by Christina Bulford
Grief is something that we must all experience at some point in our lives, but that fact alone does not in any way prepare us for it.
When a father loses his 6-year-old daughter to a long battle with Leukaemia, he isn’t prepared for the gaping emptiness that it leaves in his life. To cope, he runs, imagining in the moments his feet aren’t touching the ground that he’s soaring upwards to meet her. But he can’t outrun the past, or the memories that continue to catch up with him.
Max Keeble’s unquestionably and admirably physical performance takes place entirely on a treadmill. A specially fitted display keeps us in touch with how far into the past or present we are with “Plus one day” or “Minus 386 days”, whilst Keeble continues to run, walk or stop stock-still astride the running belt. He sweats, he pants, his physical exertion is visceral in a way that couldn’t be achieved by simply running on the spot. His perspiration hangs in the air. As he breathes deeply of the oxygen he needs to run, he remembers his daughter painfully struggling for breath with her own scarred lungs. It’s hard to tell if his running is a form of self-punishment, or a form of freedom as he pushes himself to the limits, through injury and self-doubt.
Above the treadmill hang strip florescent lights, cold, harsh and exposing. The kind of light that exposes flaws. The stripped back setting allows for rumination without distraction, clean lines, for focus. The quality of the lighting, which also features softer colours at key moments, sets the tone to thoughtful and sensitive effect. The thumping of feet on the running belt becomes the pulse to Dad’s mental state.
Danish writer Line Morkeby’s writing is filled with dualities (life and death, past and present, up and down) that are impossible to resolve but must be painfully navigated. It is at times, quite painful as well as exhausting to watch. The intensely personal monologue splices short, shattering poems between frank, open confessions, intelligently interspersing poetic and conversational styles.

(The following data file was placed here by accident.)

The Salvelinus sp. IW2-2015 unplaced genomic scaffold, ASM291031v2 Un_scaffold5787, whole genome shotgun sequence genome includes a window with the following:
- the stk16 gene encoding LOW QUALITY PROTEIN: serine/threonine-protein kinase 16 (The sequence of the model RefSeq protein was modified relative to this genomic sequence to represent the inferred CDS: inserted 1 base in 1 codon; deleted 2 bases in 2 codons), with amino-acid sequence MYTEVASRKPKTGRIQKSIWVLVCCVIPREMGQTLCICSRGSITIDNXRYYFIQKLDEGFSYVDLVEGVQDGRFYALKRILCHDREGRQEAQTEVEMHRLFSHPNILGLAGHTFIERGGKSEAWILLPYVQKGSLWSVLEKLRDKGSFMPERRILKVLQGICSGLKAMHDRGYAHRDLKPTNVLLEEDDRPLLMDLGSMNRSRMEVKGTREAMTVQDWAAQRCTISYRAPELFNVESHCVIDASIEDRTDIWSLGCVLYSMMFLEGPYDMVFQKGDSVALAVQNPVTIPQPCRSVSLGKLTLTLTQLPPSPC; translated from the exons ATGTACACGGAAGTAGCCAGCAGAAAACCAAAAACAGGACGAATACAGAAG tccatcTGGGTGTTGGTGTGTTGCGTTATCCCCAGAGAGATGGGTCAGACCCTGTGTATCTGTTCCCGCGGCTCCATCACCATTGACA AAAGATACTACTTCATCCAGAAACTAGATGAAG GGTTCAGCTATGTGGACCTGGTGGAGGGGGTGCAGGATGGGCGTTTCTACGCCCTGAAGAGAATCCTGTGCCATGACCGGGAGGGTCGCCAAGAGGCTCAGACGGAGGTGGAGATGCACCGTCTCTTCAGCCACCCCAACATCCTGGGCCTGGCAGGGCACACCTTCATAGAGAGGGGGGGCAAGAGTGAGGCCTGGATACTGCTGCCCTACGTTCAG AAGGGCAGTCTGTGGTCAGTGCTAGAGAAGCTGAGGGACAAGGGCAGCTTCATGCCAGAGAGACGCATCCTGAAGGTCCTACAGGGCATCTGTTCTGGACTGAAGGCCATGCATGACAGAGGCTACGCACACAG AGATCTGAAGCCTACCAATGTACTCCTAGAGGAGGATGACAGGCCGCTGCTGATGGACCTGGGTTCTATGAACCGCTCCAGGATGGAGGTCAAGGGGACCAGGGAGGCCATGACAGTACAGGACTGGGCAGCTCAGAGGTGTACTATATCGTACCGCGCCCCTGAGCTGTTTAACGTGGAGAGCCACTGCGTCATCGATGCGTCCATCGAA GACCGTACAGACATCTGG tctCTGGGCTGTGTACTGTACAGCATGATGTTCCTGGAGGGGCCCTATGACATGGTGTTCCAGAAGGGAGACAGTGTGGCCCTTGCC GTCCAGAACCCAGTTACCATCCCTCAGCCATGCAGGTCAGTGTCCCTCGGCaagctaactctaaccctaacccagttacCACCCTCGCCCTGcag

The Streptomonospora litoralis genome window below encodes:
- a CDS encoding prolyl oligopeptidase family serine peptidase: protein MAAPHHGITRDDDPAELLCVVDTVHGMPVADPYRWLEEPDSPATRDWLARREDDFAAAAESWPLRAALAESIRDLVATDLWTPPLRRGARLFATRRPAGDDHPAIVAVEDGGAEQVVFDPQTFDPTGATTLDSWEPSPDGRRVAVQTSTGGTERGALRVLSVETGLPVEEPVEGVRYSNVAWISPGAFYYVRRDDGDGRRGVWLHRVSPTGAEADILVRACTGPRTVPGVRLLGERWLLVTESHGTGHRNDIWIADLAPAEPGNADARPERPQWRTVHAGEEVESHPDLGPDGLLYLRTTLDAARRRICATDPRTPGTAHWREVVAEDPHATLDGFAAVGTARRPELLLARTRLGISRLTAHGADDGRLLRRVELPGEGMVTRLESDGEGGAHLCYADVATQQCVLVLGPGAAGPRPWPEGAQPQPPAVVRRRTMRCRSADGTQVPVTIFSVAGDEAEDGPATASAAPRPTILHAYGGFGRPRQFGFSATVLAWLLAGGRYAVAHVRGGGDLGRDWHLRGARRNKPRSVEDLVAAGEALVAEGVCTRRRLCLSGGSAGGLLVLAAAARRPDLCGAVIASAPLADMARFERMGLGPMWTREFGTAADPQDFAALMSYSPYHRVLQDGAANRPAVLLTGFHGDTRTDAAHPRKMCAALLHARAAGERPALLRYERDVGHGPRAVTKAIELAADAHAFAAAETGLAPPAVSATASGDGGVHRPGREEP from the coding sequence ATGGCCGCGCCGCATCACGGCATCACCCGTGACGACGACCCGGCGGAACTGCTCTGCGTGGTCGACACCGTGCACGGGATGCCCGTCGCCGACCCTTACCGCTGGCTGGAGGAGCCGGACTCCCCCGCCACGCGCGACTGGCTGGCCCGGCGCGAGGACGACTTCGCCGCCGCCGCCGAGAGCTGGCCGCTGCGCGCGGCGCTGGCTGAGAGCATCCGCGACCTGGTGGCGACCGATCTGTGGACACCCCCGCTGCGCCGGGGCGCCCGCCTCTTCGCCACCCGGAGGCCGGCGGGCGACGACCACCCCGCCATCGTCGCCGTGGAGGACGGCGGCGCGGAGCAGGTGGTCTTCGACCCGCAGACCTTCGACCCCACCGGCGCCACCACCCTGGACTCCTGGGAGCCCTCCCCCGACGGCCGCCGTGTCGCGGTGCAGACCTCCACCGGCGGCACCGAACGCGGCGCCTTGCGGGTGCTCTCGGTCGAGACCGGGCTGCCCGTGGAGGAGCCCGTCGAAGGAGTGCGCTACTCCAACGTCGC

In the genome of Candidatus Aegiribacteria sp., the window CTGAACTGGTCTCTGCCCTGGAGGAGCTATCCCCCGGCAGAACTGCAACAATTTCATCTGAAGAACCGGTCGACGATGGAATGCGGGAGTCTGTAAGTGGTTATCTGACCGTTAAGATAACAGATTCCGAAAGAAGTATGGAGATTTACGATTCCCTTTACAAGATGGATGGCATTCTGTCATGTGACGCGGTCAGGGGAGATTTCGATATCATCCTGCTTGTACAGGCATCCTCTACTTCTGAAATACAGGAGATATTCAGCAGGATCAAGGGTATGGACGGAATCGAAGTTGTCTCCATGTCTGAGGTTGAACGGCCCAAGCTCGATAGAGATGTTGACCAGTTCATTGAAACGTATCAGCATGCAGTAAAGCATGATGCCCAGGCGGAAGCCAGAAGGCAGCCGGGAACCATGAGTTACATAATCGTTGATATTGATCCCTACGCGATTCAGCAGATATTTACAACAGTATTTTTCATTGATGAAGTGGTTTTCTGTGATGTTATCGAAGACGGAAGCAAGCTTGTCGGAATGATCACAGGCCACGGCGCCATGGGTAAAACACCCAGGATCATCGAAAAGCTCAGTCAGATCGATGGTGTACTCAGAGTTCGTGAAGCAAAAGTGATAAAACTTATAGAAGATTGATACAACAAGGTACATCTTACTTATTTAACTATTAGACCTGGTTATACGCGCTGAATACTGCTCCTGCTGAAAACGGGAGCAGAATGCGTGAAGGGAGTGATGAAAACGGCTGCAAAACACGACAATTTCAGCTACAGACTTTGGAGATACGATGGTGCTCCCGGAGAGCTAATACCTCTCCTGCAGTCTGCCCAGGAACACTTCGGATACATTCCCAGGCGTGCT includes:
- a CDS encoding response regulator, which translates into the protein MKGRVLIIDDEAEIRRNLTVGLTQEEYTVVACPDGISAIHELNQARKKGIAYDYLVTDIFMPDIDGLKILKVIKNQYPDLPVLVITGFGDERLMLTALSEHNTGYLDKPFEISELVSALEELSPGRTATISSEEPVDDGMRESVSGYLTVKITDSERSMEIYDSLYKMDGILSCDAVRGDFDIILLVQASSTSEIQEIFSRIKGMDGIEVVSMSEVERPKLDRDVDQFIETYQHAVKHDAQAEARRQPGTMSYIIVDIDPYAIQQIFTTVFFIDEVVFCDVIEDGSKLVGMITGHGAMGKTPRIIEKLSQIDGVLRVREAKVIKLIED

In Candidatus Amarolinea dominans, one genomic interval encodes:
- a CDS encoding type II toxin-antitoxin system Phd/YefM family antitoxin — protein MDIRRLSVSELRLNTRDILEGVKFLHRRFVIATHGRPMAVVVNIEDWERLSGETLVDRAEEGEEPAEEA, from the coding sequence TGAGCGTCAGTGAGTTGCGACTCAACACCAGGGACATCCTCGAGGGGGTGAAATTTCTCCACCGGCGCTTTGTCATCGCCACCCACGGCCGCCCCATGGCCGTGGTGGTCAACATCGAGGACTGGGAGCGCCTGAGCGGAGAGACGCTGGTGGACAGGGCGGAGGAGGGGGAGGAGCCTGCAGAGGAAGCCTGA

This new play is part of a wider conversation that has been going on for some time – what can we do in the aftermath of a death to help ourselves, or others? When will it feel better? What does healthy healing even look like? These are questions we surely all want to ask – but we still don’t, or won’t, openly talk about it. The ‘Let’s Talk’ campaign at Vault Festival is trying to change that, partnering in the initiative with Guy’s and St Thomas’ hospital. Cut the Cord Theatre Company have also paired with a children’s cancer charity. This piece is playing a wider part in the understanding of and recovery from grief, but the answers it offers are not straightforward or prescriptive.
Morkeby’s writing places a stress on the importance of movement and being physical, not only in the process of healing but throughout life. As the dad recounts Ellen, he focuses on memories of her moving, dancing, of “life bubbling inside her”. In healing, movement can be an intrinsic part, it can offer a form of release and also of control. The problem, the central character of ‘Dad’ explains, is out of his hands but not out of his legs. But the legs in themselves present a problem. They are a way of running away.
What this piece does well is opening up that difficult topic of grief with a painful but ultimately hopeful story. Thoughtful writing and an intense, visceral performance drum home that this is a critical issue we cannot continue to run away from.
I Run runs through 17 March.
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